Things that happen in the hospital 

You will meet with a psychiatrist. He or she will want probably to put you on medication, probably an antidepressant, if you’re not already on one. Taking psychiatric medication can be very helpful. It will not change your personality, it will merely, in most cases, cause your depression to lift or at least become more manageable. Sometimes it takes a little while to find the right medication, but it can definitely be useful tool in fighting depression. No one has to know you are on psychiatric medication unless you tell them.

You have the right to refuse to go on the medication. Even if they pressure you to agree that you will take it while you are in the hospital, it is always your choice to continue taking it when you get home. No one can force you to be on a medication long-term.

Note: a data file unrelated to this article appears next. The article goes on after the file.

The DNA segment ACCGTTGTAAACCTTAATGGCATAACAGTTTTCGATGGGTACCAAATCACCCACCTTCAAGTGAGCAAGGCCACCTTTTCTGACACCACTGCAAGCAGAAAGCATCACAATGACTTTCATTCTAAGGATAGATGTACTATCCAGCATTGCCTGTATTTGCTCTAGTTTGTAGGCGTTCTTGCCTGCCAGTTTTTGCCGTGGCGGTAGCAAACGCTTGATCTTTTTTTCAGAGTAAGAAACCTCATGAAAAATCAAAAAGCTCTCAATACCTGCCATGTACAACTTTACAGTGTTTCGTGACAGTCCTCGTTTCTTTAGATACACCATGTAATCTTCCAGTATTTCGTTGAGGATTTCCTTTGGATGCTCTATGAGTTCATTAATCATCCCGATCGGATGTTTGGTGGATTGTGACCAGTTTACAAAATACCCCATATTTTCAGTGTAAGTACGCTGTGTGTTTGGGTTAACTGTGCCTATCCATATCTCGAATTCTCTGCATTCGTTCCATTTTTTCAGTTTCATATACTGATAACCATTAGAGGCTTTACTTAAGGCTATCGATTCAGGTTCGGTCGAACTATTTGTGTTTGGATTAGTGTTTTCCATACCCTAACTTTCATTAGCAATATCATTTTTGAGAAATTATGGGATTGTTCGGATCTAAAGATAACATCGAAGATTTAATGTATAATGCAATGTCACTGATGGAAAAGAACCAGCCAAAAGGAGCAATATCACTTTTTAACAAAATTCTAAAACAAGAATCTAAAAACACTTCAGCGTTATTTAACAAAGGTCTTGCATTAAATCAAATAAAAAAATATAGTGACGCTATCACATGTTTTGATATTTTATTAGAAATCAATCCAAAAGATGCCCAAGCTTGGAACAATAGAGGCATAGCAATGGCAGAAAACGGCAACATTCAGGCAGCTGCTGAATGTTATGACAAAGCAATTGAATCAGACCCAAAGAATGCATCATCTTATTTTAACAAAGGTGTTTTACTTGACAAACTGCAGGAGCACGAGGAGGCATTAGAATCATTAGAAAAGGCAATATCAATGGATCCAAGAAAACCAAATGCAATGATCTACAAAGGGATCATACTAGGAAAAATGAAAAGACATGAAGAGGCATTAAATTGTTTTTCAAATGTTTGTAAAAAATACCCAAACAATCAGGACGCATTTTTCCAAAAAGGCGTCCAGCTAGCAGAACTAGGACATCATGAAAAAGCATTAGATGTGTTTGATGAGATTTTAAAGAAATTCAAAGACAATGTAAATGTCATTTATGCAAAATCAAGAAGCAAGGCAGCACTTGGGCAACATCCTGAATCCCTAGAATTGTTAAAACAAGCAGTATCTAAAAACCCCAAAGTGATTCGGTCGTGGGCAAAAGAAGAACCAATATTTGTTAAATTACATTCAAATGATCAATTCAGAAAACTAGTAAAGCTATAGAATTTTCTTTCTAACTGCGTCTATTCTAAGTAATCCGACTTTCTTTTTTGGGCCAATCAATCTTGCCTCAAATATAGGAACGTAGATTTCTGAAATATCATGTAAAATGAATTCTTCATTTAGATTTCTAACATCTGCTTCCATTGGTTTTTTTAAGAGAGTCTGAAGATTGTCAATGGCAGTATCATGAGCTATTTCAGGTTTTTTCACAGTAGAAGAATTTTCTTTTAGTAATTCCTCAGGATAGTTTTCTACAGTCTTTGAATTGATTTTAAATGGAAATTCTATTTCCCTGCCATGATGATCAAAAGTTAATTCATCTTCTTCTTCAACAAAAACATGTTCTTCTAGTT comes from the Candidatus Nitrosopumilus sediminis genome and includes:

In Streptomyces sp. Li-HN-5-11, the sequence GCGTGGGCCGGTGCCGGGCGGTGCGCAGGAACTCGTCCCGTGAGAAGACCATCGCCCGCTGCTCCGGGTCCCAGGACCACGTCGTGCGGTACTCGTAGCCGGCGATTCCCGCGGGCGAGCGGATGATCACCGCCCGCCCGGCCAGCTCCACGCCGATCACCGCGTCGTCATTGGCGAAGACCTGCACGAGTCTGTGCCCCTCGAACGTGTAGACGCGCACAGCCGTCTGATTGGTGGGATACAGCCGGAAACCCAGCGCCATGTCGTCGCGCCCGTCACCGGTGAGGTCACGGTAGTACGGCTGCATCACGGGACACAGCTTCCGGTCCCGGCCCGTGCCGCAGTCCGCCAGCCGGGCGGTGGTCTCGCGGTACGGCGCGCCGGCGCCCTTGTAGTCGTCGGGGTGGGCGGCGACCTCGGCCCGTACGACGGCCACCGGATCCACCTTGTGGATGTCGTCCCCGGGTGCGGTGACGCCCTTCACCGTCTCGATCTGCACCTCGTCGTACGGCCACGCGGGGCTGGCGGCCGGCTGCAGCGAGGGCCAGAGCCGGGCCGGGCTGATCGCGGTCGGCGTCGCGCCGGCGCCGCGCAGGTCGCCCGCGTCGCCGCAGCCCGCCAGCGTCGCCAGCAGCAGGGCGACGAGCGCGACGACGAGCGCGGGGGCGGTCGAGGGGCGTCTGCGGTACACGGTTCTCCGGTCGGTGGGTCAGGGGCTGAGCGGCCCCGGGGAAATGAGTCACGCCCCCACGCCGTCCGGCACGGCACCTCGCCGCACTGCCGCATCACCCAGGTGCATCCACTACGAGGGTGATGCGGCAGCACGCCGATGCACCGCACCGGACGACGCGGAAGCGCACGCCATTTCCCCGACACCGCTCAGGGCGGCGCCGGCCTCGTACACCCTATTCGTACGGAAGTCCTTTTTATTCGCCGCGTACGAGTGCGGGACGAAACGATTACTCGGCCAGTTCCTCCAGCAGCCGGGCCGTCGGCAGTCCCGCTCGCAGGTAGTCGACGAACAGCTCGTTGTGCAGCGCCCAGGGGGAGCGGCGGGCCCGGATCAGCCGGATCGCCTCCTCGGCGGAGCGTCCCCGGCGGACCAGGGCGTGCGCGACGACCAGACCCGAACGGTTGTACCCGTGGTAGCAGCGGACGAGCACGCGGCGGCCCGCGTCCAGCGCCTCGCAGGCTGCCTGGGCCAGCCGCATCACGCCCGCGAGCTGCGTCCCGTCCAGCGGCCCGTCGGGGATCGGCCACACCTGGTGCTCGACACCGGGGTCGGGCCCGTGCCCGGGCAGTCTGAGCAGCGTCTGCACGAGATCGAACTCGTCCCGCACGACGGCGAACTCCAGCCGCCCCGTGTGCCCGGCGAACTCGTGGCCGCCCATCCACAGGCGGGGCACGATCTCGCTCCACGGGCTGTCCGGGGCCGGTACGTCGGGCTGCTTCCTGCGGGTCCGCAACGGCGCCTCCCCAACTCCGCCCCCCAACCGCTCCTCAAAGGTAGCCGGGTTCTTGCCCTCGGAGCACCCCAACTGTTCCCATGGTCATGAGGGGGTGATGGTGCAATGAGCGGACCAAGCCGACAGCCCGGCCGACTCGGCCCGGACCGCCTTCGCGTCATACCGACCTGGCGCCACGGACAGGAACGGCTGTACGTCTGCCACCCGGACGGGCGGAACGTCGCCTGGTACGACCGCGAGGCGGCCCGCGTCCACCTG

You will go to group therapy. In some hospitals the sessions are mandatory; in others, you can choose whether or not to go. These groups will allow you to talk about the things that brought you to the hospital. They will be led by a psychologist or mental health professional. If you feel you can, you will be given the opportunity to share openly among people who often can relate to the issues you’re going through. You will probably never see these people again, unless you choose to keep in touch with someone, so you can be free to be honest. In other groups, they will teach you about different aspects of fighting depression, anxiety, and other issues. There may be an anger management group, a group on substance abuse, a group on handling suicidal feelings, etc. Some groups may be more helpful to you than others.